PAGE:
Amid the toasts, treasures from Korea’s past
At least that’s what the museum hopes for. In celebration of the G-20 Summit, the National Museum of Korea recently designated 20 masterpieces (dubbed the “M20”) among its vast collection of cultural and historical artifacts. Fourteen of them will be displayed in the first-floor hall of the museum, called the “Path to History,” which will be used as the reception hall for the event this evening.
At the entrance of the reception hall, the 6-7th century Baekje Incense Burner will welcome the leaders and their entourages. This incense burner, used in royal court ceremonies, has a stand in the form of a dragon, a body formed as a lotus bud, a lid with elaborate carvings of the otherworld and fairy musicians and a freestanding phoenix on top of the lid. It is regarded as a prime example of Korea’s ancient metal crafts.
The 7th-century gilt-bronze “Pensive Bodhisattva,” who appears to be immersed in deep contemplation with one leg placed across his lap and with a mystic, elegant smile, will also be at the entrance.
Then, the 5th-century “Gold Crown, Belt and Crown Ornaments”, from the Silla tomb of Hwangnamdaechong, may attract the eye of attendants, along with the sparkle of their dangling ornaments.
The leaders and their entourages may also notice a 12th-century “Metal Type” display, which shows how books were printed with metal type during the Goryeo Period, 200 years before German Johannes Gutenberg’s (1398-1468) printing press.
“The selected masterpieces represent different periods, ideologies and forms of expression in the formative arts, but nevertheless they are characterized by a consistent artistic sense,” the museum said in an introductory note about the M20. “They are imbued with the Korean spirit.”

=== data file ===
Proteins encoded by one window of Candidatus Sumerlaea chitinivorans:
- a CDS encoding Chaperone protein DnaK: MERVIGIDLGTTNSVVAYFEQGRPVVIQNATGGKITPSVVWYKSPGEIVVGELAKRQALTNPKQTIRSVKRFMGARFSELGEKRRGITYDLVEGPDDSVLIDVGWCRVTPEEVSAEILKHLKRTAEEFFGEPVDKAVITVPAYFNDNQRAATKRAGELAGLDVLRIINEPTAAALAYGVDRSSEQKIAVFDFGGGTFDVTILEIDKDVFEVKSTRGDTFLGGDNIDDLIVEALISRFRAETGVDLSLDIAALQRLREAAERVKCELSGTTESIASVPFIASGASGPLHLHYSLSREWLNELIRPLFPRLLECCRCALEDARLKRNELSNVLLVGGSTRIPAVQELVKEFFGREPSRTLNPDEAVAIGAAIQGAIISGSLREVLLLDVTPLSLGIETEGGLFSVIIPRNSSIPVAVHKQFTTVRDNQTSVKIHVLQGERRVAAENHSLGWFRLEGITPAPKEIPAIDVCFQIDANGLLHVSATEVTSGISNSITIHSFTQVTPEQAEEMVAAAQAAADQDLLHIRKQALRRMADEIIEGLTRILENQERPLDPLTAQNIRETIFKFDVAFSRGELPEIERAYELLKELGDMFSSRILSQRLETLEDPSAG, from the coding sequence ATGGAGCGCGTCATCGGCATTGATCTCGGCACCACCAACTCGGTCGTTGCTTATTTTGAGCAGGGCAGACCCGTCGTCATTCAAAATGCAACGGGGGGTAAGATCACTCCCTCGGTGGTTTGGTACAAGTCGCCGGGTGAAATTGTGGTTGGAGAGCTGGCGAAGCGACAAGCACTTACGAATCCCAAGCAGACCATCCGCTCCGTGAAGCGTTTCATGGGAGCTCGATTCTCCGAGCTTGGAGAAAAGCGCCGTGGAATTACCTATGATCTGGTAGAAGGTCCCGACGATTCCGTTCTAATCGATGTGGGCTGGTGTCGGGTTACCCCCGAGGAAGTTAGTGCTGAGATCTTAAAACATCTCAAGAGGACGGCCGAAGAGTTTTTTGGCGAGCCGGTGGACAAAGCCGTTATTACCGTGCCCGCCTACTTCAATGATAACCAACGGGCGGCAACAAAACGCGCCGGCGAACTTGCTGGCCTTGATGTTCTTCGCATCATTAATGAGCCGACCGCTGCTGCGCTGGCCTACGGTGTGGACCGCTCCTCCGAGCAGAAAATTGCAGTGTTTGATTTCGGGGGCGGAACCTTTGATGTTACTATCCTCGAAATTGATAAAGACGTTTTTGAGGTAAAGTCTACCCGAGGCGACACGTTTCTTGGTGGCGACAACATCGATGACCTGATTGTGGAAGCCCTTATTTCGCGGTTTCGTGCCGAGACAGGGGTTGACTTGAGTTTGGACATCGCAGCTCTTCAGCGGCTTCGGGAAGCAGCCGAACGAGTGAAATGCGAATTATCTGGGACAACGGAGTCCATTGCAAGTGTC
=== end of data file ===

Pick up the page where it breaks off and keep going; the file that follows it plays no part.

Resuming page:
The “10-story Pagoda” from the Goryeo Period, another item on the M20 list, has been part of the “Path to History” since the relocation of the National Museum to the current site in Yongsan in 2005. The marble pagoda, built in 1348, will look down on the world leaders at the reception.
But some paintings and similar works on the M20 list will not be displayed at the reception hall, “because they are vulnerable to strong [light], which will be needed at the reception,” according to Lee Hyun-ju, a public relations officer at the museum.
These works include the 5th century “Mural Fragment of an Equestrian Figure” from a tomb of the Goguryeo Dynasty; the 18th-century “Album of Genre Paintings” by the Joseon master Kim Hong-do, known as one the best painters in Korean history; the 18th-century panorama “Endless Rivers and Mountains” by Joseon landscape painter Yi In-mun; the 18th-century “Album of a Journey to Songdo” by Joseon scholar and artist Kang Se-hwang; and the 18th-century “Complete Map of the Eastern State,” which is known for its precision.
The 8th-century stone sculptures “Maitreya Bodhisattva and Amitbha Buddha” from the Unified Silla period will also remain in their original exhibition room because it is too difficult to move them.
“It is a good idea to use the museum for the summit, so that the leaders of other countries can understand Korea’s cultural heritage,” said Jean-Jacques Aillagon, president of Chateau de Versailles, when he visited Seoul last week for a special exhibition of Chateau de Versailles art at the Seoul Arts Center.
The other artifacts on the M20 list that will be on display at the reception hall are: 10,000-year-old comb-pattern pottery from the Neolithic Age; Korea’s largest polished stone dagger from the Bronze Age; 3rd-century duck-shaped pottery vessels to carry beverages for ceremonial or memorial services; 6th-century ritual horse-rider-shaped vessels of Silla; a 7th-century royal-palace-shaped container from the East Pagoda at the Monastic Site of Gameunsa; and a 12th-century ritual jug called Kundika, which was known as the essence of Goryeo-period metal crafts.
By Moon So-young [email@example.com]